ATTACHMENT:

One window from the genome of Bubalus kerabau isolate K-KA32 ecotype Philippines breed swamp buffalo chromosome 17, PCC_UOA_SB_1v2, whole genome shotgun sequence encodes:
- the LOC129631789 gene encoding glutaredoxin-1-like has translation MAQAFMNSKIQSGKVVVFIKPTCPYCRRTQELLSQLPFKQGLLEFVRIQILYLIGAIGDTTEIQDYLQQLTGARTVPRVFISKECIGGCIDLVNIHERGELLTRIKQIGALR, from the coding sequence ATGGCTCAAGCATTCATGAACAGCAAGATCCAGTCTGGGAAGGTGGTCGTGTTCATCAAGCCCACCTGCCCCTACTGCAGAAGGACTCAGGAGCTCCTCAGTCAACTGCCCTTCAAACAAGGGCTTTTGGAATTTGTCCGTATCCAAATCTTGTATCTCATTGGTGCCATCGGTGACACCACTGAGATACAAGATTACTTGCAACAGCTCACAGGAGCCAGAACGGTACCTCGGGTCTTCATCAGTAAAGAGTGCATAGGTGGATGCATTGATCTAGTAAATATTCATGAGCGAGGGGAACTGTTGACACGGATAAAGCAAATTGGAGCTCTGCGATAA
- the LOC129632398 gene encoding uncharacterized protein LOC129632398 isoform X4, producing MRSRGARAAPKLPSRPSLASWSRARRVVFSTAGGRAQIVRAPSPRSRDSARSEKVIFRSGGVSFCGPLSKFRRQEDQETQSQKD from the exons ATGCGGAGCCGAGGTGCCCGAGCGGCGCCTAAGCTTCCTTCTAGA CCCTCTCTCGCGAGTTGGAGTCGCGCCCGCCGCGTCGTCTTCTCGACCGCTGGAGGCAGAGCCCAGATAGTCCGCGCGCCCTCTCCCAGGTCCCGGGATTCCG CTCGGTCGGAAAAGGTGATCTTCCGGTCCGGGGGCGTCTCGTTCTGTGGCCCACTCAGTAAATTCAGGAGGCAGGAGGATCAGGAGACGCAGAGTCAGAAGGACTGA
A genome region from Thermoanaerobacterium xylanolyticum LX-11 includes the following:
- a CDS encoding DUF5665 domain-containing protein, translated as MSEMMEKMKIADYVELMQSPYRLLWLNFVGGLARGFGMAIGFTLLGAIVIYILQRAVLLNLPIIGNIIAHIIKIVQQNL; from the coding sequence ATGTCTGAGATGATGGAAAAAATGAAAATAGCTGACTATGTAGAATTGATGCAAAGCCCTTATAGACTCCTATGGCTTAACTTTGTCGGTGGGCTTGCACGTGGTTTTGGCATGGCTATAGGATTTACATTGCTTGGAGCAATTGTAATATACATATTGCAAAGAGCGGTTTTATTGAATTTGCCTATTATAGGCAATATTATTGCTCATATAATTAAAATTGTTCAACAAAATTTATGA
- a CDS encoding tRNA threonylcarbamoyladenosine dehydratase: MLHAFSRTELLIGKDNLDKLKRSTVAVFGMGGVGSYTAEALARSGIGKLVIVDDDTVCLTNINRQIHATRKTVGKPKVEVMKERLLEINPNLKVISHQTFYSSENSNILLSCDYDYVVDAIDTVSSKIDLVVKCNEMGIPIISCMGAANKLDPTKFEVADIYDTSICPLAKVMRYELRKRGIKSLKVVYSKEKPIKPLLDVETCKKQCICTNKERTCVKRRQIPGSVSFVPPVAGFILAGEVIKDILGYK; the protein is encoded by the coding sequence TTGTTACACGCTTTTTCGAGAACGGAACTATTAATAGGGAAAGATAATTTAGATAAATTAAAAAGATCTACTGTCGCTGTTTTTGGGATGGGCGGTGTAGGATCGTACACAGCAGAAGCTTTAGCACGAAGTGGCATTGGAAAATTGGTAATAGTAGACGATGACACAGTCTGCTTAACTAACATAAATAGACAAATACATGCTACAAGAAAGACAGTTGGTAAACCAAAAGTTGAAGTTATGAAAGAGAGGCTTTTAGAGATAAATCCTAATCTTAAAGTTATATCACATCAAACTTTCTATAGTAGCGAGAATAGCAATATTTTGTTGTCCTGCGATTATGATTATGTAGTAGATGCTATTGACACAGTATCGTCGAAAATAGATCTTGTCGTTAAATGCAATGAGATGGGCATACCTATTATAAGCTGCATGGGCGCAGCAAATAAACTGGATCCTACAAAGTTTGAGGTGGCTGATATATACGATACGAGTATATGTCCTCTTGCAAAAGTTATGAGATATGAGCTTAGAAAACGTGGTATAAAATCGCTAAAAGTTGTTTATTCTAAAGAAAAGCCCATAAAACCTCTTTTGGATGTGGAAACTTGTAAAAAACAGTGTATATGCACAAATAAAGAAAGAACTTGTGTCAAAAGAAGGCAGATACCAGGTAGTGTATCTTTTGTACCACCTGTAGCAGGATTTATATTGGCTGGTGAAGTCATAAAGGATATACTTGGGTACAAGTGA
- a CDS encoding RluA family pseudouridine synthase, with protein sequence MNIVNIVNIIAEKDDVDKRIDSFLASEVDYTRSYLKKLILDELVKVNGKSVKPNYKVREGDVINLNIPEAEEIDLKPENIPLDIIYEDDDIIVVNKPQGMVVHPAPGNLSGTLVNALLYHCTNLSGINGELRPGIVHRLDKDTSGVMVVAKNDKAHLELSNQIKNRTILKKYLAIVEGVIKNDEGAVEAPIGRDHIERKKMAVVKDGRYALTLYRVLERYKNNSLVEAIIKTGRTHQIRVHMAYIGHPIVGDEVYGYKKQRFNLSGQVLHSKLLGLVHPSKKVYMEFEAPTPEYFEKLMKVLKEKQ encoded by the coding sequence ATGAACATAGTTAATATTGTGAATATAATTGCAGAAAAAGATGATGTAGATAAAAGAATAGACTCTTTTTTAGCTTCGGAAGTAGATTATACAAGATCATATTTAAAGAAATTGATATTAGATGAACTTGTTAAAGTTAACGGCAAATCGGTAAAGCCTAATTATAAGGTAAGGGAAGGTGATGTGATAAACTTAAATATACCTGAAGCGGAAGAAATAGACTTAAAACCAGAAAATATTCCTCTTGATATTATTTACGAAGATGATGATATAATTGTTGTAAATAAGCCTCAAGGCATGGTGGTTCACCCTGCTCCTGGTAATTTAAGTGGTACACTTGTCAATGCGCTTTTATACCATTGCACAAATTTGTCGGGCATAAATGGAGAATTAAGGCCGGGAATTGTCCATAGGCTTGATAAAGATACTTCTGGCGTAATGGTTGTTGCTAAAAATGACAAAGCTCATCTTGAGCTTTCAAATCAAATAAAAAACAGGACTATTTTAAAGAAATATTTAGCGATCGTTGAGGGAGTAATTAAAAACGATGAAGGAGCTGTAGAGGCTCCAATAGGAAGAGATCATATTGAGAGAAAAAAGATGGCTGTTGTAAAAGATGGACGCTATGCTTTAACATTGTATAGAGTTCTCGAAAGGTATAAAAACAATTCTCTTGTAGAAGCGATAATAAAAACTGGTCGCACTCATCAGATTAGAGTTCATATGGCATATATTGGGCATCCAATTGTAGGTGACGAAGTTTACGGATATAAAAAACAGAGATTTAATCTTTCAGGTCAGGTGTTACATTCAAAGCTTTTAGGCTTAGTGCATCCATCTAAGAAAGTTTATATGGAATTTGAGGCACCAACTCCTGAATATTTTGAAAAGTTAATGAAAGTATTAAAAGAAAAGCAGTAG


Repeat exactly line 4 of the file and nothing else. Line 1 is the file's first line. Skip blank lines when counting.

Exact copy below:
A genome region from Thermoanaerobacterium xylanolyticum LX-11 includes the following: